The biggest wins for progressive Democrats on Election Day

The headline here is obvious: Democrats took back the House of Representatives, overwhelming Republicans in suburban districts and introducing a vital check — and hopefully a motherlode of investigations — on the Trump administration.

Take a moment to breathe, smile, and take a sip of coffee (or something else, no judgment here, it was a long night).

The Blue Wave was powered by victories by so many of the candidates that Progressives Everywhere readers supported on a variety of fundraising lists. The list of candidates and their results, which I’m still updating, can be found HERE.

I’m specifically excited by victories by early endorsees Lauren Underwood (IL-14), Abby Finkenauer (IA-01), and Cindy Axne (IA-03); history-making victories by candidates such as Sharice Davids (KS-03), an openly gay former MMA fighter who became the first Native American woman in Congress; and New Jersey endorsees Mikie Sherrill (NJ-11) and Tom Malinowski (NJ-07), who ran in the district where I graduated high school. I’m also excited to see Alexandria Ocasio-Cortez (NY-14), who we endorsed and interviewed when no one thought she’d win, finally take her seat in Congress.

Ballot initiatives

It was a great night for progressive policy in direct democracy!

True populist economic policy won big on Tuesday. Medicaid expansion passed in Idaho, Nebraska, and Utah, while Missouri and Arkansas overwhelmingly passed an increase in the state minimum wage.

Voting rights also got a huge boost. Michigan and Missouri passed initiatives to create fairer, non-partisan redistricting. Michigan also passed same-day and automatic voter registration. Nevada passed automatic voter registration. And Florida made the groundbreaking decision to return the right to vote to 1.5 million former felons who fully finished their sentences.

Oh, and Missouri legalized medical marijuana, while Michigan just straight up legalized it for recreational use.

What we learned tonight is that progressive legislation is popular. Medicaid expansion, minimum wage increases, legalizing marijuana, redistricting reform passed in very red states and it wasn’t even close. So going forward, the goal has to be branding Democrats as the party of those ideas, to cut through the racist fear that the GOP spews to stoke tribalism and force people to vote against their own interest.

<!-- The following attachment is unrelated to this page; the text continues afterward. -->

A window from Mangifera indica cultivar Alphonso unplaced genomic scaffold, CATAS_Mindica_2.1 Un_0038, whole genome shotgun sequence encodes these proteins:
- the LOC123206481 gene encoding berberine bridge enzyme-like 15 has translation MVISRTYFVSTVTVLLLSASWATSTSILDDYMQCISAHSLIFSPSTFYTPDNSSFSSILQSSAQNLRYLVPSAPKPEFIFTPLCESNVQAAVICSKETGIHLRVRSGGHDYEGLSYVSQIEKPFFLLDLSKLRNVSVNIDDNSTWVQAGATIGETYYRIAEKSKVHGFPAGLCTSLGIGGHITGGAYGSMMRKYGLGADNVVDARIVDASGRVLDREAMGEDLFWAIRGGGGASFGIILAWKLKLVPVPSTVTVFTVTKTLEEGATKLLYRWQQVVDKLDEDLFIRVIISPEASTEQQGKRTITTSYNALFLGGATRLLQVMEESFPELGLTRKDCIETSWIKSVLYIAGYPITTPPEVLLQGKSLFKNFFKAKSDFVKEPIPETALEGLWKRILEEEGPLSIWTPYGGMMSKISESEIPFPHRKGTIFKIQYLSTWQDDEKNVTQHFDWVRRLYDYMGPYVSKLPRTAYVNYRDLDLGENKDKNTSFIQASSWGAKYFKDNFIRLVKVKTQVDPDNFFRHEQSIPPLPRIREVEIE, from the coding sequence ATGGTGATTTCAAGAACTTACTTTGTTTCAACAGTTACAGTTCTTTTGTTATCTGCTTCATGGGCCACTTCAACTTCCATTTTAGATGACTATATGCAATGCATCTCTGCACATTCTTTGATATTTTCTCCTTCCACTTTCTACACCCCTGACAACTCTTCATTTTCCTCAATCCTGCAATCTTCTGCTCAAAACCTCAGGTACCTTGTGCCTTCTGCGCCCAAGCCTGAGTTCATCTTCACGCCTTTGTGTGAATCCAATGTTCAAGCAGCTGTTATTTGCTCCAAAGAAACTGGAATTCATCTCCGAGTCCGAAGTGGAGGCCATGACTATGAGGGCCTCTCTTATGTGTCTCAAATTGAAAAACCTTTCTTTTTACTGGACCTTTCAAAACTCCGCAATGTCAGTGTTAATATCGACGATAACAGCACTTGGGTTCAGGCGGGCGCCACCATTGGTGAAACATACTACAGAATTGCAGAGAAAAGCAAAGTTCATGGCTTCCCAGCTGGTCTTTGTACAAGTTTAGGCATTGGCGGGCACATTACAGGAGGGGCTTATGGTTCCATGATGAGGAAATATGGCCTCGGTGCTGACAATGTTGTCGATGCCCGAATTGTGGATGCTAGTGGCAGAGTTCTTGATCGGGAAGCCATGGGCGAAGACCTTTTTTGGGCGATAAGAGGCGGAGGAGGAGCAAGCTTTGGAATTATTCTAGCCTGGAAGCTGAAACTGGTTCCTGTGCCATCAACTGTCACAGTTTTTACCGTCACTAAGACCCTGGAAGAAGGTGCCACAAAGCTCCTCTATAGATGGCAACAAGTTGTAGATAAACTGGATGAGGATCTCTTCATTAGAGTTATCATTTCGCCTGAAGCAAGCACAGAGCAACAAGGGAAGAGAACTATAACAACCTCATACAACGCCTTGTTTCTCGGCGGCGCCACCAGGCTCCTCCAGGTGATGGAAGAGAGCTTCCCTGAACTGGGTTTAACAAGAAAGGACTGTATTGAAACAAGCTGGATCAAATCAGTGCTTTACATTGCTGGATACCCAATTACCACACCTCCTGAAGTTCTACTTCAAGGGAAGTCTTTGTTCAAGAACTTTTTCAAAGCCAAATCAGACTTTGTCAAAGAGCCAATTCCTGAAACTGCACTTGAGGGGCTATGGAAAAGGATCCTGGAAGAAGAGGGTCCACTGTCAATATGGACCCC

State legislatures

Democrats flipped seven chambers and took back over 300 seats this cycle — making up about a third of the ground we lost during the Obama years. It’s a good start!

New York made history by turning blue — really. After nearly a century of being controlled by Republicans, the State Senate is now in Democratic hands. The real fight for the chamber came earlier this fall, when brave progressive candidates took on the cynical turncoat members of the IDC, a group of former Democrats who colluded with the GOP. They finished the job on Tuesday, giving Democrats full control of the state government. I’m proud that Progressives Everywhere helped raise a lot of money for these bold progressive real Democratic candidates!

New York now has the potential to be a leader in progressive policy, but it’ll take ongoing pressure on newly re-elected Andrew Cuomo to make it happen. Perhaps his presidential aspirations will make him more likely to work with his own party towards producing real results. I can promise you that local organizations like the Working Families Party, which worked so hard to win back the State Senate, won’t let him get away with talking a big game but stymying legislation.

Democrats also won a trifecta in Colorado, where Progressives Everywhere-endorsed State Senate candidates Faith Winter and Tammy Story both came out on top. Maine Democrats flipped the State Senate, as well, which we pushed to make happen.

Small progress was made in North Carolina, where we broke the GOP’s super-majorities in both houses of the legislature, which was a crucial step toward stopping the Republicans from absolutely obliterating democracy in the state. They also broke a State Senate supermajority in Michigan. Meanwhile, they won their own supermajorities in both houses of the Oregon legislature.